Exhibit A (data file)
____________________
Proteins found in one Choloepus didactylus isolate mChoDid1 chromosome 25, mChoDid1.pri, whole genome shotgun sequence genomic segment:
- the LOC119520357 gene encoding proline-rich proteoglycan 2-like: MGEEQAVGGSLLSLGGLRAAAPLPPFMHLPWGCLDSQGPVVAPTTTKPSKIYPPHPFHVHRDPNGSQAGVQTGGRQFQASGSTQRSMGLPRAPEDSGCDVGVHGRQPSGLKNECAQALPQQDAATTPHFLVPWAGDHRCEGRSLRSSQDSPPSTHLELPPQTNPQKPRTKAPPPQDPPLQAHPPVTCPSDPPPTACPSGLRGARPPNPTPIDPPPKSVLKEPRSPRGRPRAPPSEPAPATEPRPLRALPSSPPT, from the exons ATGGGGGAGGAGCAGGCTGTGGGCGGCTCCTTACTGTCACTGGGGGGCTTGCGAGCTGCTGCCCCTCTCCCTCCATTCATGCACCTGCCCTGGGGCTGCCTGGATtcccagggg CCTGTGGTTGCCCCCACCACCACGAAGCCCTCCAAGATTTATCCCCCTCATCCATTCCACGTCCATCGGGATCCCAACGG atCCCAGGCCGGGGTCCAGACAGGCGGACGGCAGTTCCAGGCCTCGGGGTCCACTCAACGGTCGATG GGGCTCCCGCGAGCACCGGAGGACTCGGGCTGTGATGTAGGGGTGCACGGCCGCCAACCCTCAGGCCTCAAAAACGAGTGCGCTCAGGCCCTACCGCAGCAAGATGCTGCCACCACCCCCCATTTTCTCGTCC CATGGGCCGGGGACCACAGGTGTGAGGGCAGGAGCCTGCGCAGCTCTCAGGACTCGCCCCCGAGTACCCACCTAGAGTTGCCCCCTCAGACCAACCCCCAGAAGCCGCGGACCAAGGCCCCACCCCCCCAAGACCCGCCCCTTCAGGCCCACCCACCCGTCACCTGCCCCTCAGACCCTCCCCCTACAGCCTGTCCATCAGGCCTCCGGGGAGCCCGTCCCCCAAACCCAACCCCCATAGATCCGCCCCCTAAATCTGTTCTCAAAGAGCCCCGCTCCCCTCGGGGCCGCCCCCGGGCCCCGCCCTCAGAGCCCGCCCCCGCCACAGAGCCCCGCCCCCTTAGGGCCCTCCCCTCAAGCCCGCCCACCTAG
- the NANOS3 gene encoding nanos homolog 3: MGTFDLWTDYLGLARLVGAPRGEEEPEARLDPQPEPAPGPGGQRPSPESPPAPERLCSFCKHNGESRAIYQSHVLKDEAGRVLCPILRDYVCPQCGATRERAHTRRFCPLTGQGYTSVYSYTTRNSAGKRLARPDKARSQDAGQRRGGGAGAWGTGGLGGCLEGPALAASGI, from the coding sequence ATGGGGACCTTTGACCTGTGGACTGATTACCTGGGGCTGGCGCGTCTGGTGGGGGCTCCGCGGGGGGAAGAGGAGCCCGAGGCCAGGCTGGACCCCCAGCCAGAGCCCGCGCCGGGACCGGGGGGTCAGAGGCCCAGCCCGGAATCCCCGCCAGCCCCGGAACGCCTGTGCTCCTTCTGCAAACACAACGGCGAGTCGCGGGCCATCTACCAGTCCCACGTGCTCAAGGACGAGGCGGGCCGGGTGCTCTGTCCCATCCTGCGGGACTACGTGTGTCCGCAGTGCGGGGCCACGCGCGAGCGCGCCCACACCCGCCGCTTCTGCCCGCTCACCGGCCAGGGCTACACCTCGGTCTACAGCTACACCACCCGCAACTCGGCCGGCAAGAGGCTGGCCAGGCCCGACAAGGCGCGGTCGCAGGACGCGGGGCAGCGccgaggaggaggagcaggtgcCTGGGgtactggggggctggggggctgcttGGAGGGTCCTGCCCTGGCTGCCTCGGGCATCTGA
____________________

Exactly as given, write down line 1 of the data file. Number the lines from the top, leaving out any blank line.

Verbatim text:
Proteins found in one Choloepus didactylus isolate mChoDid1 chromosome 25, mChoDid1.pri, whole genome shotgun sequence genomic segment: